Also, choose your airline program based on practical considerations, such as living near and flying out of a particular airport’s hub. If you live near Chicago O’Hare, United Airlines is your main airline, so it doesn’t make as much sense to join Delta’s program.
Another challenge is time and cost. When do you need to fly and what flights are available versus the cost of those flights? If you have the time, you can wait for cheaper flights. If you don’t have time, you may spend more money to fly when it fits your schedule, which may affect whether you can fly on your chosen airline.
If this happens frequently, this is where the spending-based program is your better option.
Finally, we also like the tip, “don’t’ sit on your miles, spend them.” Spend them when you get them. There’s no need to hoard miles. Use them for upgrades, or swap them out for merchandise, or even in a points-swapping program, like Points.com.
How do you manage your miles? Let us hear from you. Leave a comment here or on our Facebook page.
- Alaska Air, JetBlue take top spots in JD Power airline survey (usatoday.com)
- This Chart Compares the Hidden Fees of Major Airline Rewards Programs (twocents.lifehacker.com)
Reversing the direction of what we’ve seen recently in frequent flyer programs, Business Insider says that airlines are now finding value in their frequent flyer programs.
The recent trend has been for airlines to find ways to deny privileges to customers involved in frequent flyer programs (such as putting a stop to mileage runs). That trend probably isn’t going to change, but airlines are finding ways to monetize these programs in a way that, so far, doesn’t seem to be of much benefit to travelers themselves.
Getting on board the Big Data bandwagon, airlines have started harvesting and selling the data they’ve gathered about their frequent flyers. They’re selling this data to a variety of sources; Business Insider lists credit card providers, rental car companies, and hotels.
This data is so valuable, Air Berlin recently sold a stake in its frequent flyer program for more than what the entire Air Berlin corporation was valued at.
“It’s extremely powerful data, especially as it tends to be slanted towards the premium segment,” said Marc Allsop, senior vice president and head of global business development at Aimia.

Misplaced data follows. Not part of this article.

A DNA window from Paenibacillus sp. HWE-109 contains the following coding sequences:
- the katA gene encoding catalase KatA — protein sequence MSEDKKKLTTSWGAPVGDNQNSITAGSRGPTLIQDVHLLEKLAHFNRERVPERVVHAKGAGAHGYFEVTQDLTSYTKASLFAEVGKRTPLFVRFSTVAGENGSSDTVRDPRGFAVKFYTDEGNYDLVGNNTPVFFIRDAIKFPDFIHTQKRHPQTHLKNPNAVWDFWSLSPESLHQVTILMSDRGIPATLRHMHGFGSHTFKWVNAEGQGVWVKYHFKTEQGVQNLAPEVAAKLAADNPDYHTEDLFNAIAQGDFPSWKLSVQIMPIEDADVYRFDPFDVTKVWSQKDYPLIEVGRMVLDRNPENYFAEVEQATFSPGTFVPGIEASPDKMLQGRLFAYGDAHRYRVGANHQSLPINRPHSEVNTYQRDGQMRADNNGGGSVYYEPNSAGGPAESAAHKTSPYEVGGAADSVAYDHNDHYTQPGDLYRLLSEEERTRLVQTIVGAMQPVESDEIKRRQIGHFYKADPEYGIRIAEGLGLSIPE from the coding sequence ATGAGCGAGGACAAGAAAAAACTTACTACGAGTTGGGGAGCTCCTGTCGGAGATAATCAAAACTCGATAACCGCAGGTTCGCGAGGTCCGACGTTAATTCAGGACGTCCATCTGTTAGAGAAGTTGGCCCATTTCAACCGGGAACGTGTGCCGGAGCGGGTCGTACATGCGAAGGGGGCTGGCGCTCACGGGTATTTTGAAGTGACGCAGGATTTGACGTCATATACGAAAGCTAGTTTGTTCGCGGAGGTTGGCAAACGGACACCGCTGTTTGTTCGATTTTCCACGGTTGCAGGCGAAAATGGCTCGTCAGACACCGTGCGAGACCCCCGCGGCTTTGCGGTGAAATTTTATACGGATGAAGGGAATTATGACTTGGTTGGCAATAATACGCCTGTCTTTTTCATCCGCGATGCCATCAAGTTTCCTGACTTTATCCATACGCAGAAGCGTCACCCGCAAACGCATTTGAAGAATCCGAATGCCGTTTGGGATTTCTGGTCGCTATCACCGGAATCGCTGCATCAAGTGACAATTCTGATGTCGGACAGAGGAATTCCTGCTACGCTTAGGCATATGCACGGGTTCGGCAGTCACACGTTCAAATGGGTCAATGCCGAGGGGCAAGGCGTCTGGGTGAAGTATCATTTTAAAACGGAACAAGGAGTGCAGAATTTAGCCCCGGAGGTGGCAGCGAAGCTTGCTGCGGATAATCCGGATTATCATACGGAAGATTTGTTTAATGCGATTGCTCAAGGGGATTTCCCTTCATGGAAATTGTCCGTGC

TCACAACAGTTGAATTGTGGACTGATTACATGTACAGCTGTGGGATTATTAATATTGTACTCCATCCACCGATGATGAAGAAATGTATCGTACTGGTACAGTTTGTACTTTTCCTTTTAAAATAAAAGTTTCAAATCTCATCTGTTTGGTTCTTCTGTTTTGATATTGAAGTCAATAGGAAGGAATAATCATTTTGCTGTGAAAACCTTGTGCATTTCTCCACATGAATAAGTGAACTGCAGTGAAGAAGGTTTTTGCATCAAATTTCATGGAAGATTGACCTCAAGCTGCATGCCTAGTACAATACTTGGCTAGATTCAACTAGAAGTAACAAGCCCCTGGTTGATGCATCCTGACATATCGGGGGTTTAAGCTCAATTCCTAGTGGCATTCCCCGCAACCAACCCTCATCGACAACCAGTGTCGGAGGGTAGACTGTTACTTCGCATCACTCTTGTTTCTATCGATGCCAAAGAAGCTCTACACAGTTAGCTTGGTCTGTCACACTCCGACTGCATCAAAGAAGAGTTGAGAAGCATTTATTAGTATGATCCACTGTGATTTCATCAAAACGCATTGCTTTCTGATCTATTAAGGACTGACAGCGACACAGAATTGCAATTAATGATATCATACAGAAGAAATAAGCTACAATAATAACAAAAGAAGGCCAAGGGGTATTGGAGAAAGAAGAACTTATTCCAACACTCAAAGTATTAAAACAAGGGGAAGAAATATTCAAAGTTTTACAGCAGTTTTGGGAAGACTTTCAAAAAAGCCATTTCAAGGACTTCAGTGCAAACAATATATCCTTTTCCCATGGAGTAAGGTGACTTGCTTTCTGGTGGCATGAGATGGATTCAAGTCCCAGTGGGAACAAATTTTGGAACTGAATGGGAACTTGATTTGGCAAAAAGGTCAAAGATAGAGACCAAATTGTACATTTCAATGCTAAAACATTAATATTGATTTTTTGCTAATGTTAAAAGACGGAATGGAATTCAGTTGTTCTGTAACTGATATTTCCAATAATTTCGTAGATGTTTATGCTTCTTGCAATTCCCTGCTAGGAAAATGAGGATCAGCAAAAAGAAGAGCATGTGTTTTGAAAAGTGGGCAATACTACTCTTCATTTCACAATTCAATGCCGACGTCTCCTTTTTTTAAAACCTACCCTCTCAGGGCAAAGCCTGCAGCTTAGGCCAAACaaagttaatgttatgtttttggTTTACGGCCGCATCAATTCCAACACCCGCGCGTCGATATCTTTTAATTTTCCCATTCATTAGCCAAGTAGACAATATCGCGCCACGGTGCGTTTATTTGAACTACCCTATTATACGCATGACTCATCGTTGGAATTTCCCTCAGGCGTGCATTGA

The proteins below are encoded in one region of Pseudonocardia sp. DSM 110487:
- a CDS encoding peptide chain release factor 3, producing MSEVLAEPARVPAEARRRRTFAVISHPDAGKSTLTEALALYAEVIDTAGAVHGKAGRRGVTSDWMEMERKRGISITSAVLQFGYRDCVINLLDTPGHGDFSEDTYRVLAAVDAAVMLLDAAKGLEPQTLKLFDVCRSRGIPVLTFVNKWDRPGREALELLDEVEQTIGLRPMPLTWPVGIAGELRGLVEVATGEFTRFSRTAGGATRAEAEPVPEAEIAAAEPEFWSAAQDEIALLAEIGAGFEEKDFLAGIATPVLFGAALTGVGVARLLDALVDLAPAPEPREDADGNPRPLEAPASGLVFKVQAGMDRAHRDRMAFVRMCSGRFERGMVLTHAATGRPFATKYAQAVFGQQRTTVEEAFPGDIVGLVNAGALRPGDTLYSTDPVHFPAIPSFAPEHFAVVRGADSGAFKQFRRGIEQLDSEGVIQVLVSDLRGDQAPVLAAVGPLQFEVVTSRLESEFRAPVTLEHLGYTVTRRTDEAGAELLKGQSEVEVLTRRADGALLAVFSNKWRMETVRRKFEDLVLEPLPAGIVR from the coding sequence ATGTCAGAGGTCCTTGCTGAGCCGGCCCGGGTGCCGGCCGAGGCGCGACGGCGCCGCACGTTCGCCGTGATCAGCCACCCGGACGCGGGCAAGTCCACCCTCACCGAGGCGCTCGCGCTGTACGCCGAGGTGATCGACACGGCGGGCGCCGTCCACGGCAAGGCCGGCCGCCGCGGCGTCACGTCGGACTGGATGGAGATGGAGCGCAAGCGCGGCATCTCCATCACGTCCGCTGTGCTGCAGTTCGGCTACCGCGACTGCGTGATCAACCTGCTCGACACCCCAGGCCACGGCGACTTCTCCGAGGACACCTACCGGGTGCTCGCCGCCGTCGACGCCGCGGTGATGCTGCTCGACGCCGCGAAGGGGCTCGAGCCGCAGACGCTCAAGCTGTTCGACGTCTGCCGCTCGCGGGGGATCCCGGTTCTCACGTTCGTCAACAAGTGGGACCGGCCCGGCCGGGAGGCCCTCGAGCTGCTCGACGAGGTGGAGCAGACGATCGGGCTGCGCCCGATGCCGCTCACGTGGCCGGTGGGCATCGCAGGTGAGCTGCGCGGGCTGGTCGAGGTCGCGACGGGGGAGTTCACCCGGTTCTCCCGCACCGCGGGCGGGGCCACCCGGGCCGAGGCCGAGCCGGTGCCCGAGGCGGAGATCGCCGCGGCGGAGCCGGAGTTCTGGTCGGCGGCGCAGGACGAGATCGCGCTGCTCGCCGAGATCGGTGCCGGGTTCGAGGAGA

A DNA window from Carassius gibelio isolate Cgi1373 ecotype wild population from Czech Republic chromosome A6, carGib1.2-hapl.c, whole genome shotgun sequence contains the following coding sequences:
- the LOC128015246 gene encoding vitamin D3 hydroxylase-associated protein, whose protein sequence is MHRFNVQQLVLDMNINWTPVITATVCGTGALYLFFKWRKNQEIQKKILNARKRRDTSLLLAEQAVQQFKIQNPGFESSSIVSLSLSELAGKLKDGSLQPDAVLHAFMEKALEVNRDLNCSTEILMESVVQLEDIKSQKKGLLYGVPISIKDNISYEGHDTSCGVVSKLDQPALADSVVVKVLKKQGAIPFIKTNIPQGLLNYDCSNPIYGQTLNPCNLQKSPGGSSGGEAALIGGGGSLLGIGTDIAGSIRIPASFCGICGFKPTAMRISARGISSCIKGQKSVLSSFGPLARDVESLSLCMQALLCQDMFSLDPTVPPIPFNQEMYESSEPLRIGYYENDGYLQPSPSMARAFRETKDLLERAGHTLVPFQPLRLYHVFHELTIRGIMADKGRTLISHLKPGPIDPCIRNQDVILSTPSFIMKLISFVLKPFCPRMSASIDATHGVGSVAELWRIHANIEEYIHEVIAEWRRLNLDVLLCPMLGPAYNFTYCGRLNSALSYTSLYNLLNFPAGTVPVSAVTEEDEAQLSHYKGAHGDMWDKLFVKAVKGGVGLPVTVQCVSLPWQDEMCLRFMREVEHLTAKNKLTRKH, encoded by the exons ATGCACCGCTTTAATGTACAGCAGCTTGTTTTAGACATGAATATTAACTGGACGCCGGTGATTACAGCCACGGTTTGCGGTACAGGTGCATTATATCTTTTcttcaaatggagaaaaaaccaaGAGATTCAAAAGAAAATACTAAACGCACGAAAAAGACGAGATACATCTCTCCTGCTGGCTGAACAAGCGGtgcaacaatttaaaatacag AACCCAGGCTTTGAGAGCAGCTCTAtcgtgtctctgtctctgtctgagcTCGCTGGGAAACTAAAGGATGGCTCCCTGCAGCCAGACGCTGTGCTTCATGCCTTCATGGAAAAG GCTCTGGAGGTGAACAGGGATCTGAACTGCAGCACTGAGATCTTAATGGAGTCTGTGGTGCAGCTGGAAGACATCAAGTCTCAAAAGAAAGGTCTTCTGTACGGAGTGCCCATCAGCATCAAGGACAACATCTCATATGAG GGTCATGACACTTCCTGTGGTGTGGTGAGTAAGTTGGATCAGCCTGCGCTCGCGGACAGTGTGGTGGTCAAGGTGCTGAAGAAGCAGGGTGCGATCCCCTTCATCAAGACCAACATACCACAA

In other words, frequent flyers tend to be very desirable customers. Anyone who travels enough to rack up that many miles tends to have money to spare, even when the person’s travel is on the company’s dime.
Plus, the information being harvested isn’t just related to facts about the person. It can potentially include details about recent trips a particular person has taken.
How do you feel about your frequent flyer information being harvested and sold to a third party? Leave us a comment to let us know if that sounds just fine to you or if you’d prefer to go back to the days when your data was just between you and your airline.
- Travel rewards becoming a bigger concern (lexingtonlaw.com)
- Credit companies increasing rewards offers (lexingtonlaw.com)
- Best way to redeem travel points: Why hoarding points is a bad investment (getrichslowly.org)
If you’ve been saving up those airline miles and points for a free trip, you may want to cash them out sooner rather than later. Airline loyalty programs are changing so quickly that travelers are wondering if the programs are even worth it anymore.
We have discussed previously that your frequent flier points are quickly becoming devalued. Delta and United have already produced “eye-popping” changes to their programs, and travelers are keeping a watchful eye on the merger between US Airways and American Airlines to see what happens. Of course, not everyone has to worry too much.
Coach fliers won’t really be impacted from these changes. Many of the frequent flier miles and loyalty program changes are affecting business class travelers. Airlines usually change their programs every couple of years and experts warn that you really should look at the terms and conditions for the programs before committing to a favorite one. Airlines change their programs all of the time because flights are getting so cheap and they are losing money.
Some airlines are even changing their loyalty programs to where it’s based on money spent, rather than number of miles. They even go as far as to offer credit cards. They make tons of money off of these cards, so be critical and wary of the offers you consider.
The way that these programs are changing, travelers are being left in the dust. Airlines are changing their minds so quickly that we recommend that you really think about using frequent flier programs before signing up.
Travelers are more wary as their loyalty points are quick becoming worth up to 40 percent less than they used to be only a few months ago. It’s good to be cautious of these programs and know what you are signing up for.